Museum Location and Hours

The Museum is located at 314 N Glendora Ave (cross street Bennett)
Hours 11:00AM to 2:00PM most Saturdays, holidays excluded
Staffed by volunteer docents
Free of charge
It is possible to arrange both private tours and special appointments by calling the Museum at (626) 963-0419.
The Gift Shop has books, ornaments, citrus label reproductions, and other items related to Glendora's historic past for sale.

What is at the Museum

The collection at the museum is an eclectic assortment of items from the 1800's through the 1900's. There are tools for the home and farm, furniture, household accessories, office equipment, documents, photographs, and all types of clothing. Many items have been contributed by local residents over the years and have a direct connection to the "Upper San Gabriel Valley" and its residents.

A Few Museum Items

Some of the Museum's Items left to right: Flour Sifter, Comb made form ivory or bone, Glasses, Hat Making Mold

Images of the Museum

In 1952 the Historical Society leased the building at 314 Michigan Ave (now Glendora Ave) The small building was built in 1913 and contained Glendora's original City Hall, Volunteer Fire Deparment, and holding cell (temporary jail) until 1922 when the current City Hall was built. It has gone through a number of changes. Below are some photos of the museum at various stages in its life. The Museum Founding page provides a more detailed account of how the Glendora Historical Society Museum was established.

Original Building


The Museum when the 1915 American-La France fire engine was Glendora's state of the art fire fighting equipment. Note the pile of material behind the building. Driver is Fire Chief Earl Midkiff. His son Claude started with the Department in 1919 and was Glendora's Fire Chief from 1932 to 1958.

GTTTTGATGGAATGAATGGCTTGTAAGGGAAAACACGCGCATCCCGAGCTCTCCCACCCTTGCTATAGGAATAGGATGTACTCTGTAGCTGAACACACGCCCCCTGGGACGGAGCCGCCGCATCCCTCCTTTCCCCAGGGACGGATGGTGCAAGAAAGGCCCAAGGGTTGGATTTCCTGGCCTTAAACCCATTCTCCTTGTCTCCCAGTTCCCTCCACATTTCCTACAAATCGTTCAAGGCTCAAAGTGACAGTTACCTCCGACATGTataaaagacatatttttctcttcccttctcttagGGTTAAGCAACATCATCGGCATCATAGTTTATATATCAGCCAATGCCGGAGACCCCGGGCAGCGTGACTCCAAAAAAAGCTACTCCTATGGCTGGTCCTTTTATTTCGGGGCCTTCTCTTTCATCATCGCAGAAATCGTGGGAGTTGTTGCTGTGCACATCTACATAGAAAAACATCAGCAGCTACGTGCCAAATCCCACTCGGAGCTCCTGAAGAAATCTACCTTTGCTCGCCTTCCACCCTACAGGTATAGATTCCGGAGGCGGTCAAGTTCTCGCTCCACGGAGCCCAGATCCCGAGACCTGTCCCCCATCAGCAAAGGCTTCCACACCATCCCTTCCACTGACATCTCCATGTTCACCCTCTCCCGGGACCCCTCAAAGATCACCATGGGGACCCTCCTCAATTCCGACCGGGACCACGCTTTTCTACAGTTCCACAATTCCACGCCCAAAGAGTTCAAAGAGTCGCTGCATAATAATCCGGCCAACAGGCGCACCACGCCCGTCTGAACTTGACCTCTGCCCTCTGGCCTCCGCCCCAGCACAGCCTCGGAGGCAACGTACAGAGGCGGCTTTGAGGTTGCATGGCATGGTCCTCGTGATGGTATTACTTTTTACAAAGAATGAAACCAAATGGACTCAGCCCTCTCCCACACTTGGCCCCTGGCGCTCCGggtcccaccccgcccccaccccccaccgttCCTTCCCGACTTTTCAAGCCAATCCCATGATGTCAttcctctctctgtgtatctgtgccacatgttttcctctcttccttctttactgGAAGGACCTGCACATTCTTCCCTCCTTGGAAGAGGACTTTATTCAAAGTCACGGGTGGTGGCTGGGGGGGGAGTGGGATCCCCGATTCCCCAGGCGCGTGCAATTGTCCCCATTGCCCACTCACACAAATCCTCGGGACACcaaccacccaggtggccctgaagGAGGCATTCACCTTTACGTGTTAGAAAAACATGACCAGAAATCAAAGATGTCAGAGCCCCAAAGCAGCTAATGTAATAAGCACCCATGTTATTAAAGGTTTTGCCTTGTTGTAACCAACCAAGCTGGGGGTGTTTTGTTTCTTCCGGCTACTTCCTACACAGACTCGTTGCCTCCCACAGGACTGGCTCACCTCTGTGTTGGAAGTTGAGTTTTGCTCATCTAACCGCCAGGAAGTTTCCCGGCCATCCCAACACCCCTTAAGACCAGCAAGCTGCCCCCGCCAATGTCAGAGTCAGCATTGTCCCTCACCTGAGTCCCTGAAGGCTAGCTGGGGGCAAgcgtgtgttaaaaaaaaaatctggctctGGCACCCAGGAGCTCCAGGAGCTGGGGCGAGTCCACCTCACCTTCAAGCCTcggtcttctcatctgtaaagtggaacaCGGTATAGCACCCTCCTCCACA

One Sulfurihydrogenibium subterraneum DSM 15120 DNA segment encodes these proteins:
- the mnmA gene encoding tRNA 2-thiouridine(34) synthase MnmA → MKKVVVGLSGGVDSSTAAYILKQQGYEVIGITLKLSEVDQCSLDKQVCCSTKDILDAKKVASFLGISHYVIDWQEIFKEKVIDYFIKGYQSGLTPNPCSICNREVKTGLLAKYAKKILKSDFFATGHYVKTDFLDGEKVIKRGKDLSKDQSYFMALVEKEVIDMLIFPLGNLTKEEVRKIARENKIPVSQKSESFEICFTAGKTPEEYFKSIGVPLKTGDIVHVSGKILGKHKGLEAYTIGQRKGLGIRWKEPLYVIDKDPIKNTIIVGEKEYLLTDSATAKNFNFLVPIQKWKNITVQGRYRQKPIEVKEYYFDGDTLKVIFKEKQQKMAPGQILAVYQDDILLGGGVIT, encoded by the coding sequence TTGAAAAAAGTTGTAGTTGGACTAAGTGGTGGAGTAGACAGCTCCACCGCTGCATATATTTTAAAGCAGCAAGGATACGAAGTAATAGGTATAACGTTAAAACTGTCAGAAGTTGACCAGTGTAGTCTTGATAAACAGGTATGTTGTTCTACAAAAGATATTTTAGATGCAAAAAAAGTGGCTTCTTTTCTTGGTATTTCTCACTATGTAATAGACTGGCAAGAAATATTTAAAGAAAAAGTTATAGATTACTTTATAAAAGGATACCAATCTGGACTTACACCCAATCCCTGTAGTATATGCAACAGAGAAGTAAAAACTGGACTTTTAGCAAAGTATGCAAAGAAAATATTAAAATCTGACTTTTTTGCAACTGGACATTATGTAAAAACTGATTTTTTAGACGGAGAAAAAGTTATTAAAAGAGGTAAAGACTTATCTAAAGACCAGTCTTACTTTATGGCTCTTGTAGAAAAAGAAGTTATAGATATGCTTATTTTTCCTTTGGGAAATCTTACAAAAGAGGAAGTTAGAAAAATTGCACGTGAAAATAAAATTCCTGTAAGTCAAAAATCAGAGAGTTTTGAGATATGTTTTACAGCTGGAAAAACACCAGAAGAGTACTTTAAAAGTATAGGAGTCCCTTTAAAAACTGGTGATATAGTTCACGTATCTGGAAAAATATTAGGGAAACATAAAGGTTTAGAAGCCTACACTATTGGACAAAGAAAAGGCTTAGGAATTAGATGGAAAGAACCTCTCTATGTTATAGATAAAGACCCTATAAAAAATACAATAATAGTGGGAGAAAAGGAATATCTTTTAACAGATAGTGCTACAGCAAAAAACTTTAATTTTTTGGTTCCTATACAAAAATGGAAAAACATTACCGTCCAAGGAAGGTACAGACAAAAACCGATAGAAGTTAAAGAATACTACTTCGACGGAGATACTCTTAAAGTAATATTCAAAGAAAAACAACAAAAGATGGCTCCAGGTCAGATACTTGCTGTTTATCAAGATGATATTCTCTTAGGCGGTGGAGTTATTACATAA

After Fire Department




The Museum after the new city hall was built in 1922. Now there is a building right behind the museum and the large front doors for the fire truck have been replaced by windows. There is still a pepper tree out front.

Building in 1952



This photograph of the Museum was taken in 1952, the building was being used by the American Legion Frank J. Gard Post No. 153. The post was started in 1919 and named after the son of Emerson and Laura Gard, who was killed in 1918 at the end of WWl. Also the Church of the Brethren was using the building for meetings. Diane Mauck (standing) is the daughter of Beryl Mauck another of Glendora's long time firemen. The pepper tree is still there. Citation: Mercurio (Photographer). Sally Hawekotte of Glendora sits on fire engine fender tool box while chief Claude E. Midkiff shows Diane Mauck the effectiveness of the old time fire bell. 1952-05-08. From the Los Angeles Examiner Negatives Collection, 1950-1961. Digitally reproduced by the University of Southern California Digital Archive.


1977 Rehab

The Museum was remodeled for the 1776-1976 National Bicentennial Celebration. These pictures are from the official dedication on December 4th, 1977. Note that large doors have replaced the windows which had replaced the original large doors. But there is no longer a complete driveway, there is a sidewalk and curb in front of the Museum. During the years from 1972 to 1977 the Society also maintained a room at the Glendora Library and Cultural Center and transfered items back and forth between the two locations. The pepper tree is gone and the building behind the museum is gone.

Museum at the Library




Mrs. Chester Ady, First Vice President 1974-75, standing by the Whitcomb desk when it was at the Museum Room in the Glendora Library and Cultural Center

Museum Addition Model



Again running out of room it was decided to expand the museum in conjunction with Glendora's 100 year celebration, 1887-1987. This is a photgraph of the architectural model of the proposed remodel. After raising the money through many fundraisers and hard work, construction began and the official dedication was June 10, 1989. A new room was added at the back of the original building adding 1600 square feet of space. The new entrance was designed to match the old front.

Museum 2010

The Museum in its current form, April 6, 2010.